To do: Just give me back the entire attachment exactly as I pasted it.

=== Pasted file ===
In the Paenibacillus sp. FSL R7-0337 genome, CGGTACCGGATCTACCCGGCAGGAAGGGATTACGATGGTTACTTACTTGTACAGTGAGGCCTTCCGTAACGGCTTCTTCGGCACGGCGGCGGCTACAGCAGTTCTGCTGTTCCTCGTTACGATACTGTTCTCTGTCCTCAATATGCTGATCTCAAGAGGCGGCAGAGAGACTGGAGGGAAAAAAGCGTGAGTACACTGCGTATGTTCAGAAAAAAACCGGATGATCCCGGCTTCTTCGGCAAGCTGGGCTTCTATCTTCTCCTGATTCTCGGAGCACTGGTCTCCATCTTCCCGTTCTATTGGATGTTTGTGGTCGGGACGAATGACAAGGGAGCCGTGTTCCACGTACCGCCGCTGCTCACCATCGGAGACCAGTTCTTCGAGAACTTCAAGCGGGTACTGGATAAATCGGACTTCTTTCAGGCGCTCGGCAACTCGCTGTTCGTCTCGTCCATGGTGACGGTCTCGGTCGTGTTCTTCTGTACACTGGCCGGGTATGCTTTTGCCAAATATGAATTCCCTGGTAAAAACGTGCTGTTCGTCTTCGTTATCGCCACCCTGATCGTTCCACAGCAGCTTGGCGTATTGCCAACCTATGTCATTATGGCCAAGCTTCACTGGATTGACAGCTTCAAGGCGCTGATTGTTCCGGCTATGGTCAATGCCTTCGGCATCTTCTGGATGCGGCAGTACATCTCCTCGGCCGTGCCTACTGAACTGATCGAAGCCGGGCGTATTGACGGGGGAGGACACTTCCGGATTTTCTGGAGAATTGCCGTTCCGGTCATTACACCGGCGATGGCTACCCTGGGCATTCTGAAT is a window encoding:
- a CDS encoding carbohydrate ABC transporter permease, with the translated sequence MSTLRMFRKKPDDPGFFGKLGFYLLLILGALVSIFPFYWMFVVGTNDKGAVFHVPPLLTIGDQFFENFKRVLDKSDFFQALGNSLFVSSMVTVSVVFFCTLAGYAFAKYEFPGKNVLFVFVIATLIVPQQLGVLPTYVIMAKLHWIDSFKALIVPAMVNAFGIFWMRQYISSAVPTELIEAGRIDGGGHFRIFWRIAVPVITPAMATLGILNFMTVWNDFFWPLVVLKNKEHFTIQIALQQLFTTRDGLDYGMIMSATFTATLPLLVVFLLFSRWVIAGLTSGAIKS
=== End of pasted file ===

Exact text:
In the Paenibacillus sp. FSL R7-0337 genome, CGGTACCGGATCTACCCGGCAGGAAGGGATTACGATGGTTACTTACTTGTACAGTGAGGCCTTCCGTAACGGCTTCTTCGGCACGGCGGCGGCTACAGCAGTTCTGCTGTTCCTCGTTACGATACTGTTCTCTGTCCTCAATATGCTGATCTCAAGAGGCGGCAGAGAGACTGGAGGGAAAAAAGCGTGAGTACACTGCGTATGTTCAGAAAAAAACCGGATGATCCCGGCTTCTTCGGCAAGCTGGGCTTCTATCTTCTCCTGATTCTCGGAGCACTGGTCTCCATCTTCCCGTTCTATTGGATGTTTGTGGTCGGGACGAATGACAAGGGAGCCGTGTTCCACGTACCGCCGCTGCTCACCATCGGAGACCAGTTCTTCGAGAACTTCAAGCGGGTACTGGATAAATCGGACTTCTTTCAGGCGCTCGGCAACTCGCTGTTCGTCTCGTCCATGGTGACGGTCTCGGTCGTGTTCTTCTGTACACTGGCCGGGTATGCTTTTGCCAAATATGAATTCCCTGGTAAAAACGTGCTGTTCGTCTTCGTTATCGCCACCCTGATCGTTCCACAGCAGCTTGGCGTATTGCCAACCTATGTCATTATGGCCAAGCTTCACTGGATTGACAGCTTCAAGGCGCTGATTGTTCCGGCTATGGTCAATGCCTTCGGCATCTTCTGGATGCGGCAGTACATCTCCTCGGCCGTGCCTACTGAACTGATCGAAGCCGGGCGTATTGACGGGGGAGGACACTTCCGGATTTTCTGGAGAATTGCCGTTCCGGTCATTACACCGGCGATGGCTACCCTGGGCATTCTGAAT is a window encoding:
- a CDS encoding carbohydrate ABC transporter permease, with the translated sequence MSTLRMFRKKPDDPGFFGKLGFYLLLILGALVSIFPFYWMFVVGTNDKGAVFHVPPLLTIGDQFFENFKRVLDKSDFFQALGNSLFVSSMVTVSVVFFCTLAGYAFAKYEFPGKNVLFVFVIATLIVPQQLGVLPTYVIMAKLHWIDSFKALIVPAMVNAFGIFWMRQYISSAVPTELIEAGRIDGGGHFRIFWRIAVPVITPAMATLGILNFMTVWNDFFWPLVVLKNKEHFTIQIALQQLFTTRDGLDYGMIMSATFTATLPLLVVFLLFSRWVIAGLTSGAIKS